This article was originally published on June 24, 2022.
Microsoft Corporation MSFT co-founder Bill Gates’ purchase of 2,100 acres of farmland in North Dakota is reportedly raising hackles among local residents and has led to the state’s top prosecutor intervening in the matter.
What Happened: North Dakota Attorney General Drew Wrigley shot off a letter to the Gates-linked Red River Trust this week, reported KFYR, Bismarck, North Dakota-based T.V. station.
Wrigley asked the company how they intend to use the land and if they meet exceptions to the state’s corporate farming laws.
"All corporations or limited liability companies (LLC) are prohibited from owning or leasing farmland or ranchland and from engaging in farming or ranching," the letter states, as per the report.
"In addition, the law places certain limitations on the ability of trusts to own farmland or ranchland."
The company has 30 days to respond to the letter dated June 21. Public reaction to the Red River purchase has not been positive, reported KFYR.
“I’ve gotten a big earful on this from across the state,” said North Dakota Agriculture Commissioner Doug Goehring.
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Why It Matters: The Gates-linked company purchased nearly 2,100 acres of northern Red River Valley farmland from the owners of Campbell Farms, a potato farming group in North Dakota, reported AGWeek.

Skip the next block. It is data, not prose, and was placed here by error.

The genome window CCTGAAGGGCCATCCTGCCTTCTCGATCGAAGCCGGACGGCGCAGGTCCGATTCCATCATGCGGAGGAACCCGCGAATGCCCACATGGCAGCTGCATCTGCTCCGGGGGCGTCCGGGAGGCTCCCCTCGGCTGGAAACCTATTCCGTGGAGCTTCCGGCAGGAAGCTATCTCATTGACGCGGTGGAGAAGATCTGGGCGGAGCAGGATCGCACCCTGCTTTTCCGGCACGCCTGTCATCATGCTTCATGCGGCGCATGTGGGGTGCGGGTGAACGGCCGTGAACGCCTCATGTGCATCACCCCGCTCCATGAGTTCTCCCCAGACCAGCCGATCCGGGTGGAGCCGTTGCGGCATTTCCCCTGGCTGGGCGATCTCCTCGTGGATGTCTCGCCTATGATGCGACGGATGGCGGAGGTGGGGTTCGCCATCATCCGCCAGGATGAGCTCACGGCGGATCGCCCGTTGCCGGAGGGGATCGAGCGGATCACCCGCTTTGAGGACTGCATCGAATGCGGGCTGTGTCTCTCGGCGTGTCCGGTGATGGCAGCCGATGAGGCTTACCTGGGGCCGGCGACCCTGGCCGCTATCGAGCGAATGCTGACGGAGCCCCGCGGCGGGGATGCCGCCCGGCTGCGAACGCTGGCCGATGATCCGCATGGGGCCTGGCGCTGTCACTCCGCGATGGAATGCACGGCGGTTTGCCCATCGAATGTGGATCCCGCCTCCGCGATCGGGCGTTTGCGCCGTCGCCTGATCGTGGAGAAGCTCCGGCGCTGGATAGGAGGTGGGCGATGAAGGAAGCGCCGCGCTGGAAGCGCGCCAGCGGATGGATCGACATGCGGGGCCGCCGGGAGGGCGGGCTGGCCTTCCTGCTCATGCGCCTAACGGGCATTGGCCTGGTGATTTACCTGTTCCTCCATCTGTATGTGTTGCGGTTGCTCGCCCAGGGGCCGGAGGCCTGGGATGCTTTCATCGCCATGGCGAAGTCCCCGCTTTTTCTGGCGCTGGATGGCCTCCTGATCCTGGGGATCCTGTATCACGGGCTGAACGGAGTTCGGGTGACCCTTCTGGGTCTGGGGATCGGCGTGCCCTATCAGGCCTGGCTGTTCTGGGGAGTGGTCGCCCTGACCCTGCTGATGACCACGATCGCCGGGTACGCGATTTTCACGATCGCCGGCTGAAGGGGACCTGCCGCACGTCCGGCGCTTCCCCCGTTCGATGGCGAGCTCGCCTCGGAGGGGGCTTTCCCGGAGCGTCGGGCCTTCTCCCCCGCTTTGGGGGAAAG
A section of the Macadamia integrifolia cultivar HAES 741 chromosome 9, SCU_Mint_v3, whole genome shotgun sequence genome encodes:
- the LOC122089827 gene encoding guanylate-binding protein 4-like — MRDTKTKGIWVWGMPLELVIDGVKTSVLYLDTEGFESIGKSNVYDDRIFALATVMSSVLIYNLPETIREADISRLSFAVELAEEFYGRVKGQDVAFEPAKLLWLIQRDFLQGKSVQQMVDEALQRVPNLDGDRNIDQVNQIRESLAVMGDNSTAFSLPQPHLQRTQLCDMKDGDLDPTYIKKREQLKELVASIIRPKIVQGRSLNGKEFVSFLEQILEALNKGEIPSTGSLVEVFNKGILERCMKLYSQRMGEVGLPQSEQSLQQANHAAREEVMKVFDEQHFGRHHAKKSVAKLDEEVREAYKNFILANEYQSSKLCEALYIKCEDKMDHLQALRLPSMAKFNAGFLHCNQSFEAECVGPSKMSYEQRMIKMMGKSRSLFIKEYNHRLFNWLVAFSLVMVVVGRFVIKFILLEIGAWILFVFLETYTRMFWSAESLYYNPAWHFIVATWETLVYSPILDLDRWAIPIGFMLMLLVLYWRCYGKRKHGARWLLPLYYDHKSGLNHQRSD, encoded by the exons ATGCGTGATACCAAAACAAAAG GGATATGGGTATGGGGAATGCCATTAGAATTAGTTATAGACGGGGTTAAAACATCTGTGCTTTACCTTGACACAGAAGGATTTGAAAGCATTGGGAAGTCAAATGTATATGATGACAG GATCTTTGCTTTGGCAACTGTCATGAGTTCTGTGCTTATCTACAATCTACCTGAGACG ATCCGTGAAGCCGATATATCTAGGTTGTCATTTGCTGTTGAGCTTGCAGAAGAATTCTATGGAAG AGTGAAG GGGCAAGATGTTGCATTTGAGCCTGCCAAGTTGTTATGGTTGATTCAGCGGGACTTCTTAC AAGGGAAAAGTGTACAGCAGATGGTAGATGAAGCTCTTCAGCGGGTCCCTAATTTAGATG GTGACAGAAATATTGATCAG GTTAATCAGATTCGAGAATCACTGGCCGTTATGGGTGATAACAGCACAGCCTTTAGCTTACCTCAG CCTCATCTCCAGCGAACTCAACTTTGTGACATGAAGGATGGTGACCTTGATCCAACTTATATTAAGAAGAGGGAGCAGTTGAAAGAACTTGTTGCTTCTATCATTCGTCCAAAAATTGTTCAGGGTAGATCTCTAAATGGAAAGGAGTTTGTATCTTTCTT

The transaction was reported to be worth nearly $13.5 million, with an approximate average price in Pembina and Walsh counties of $6,400 per acre. The land is mostly non-irrigated.
Gates is said to be the largest private owner of farmland in the United States, with 242,000 acres in 19 states, according to an earlier report.
Gates said in a Reddit interaction last year the “agriculture sector is important.” He said his investment group purchased the land.
“With more productive seeds we can avoid deforestation and help Africa deal with the climate difficulty they already face. It is unclear how cheap biofuels can be but if they are cheap it can solve the aviation and truck emissions,” he had said.
Goehring said there’s nothing illegal about selling land to a billionaire, but people feel they are being exploited by the uber-wealthy who buy land in North Dakota but do not share the state’s values, reported KFYR.
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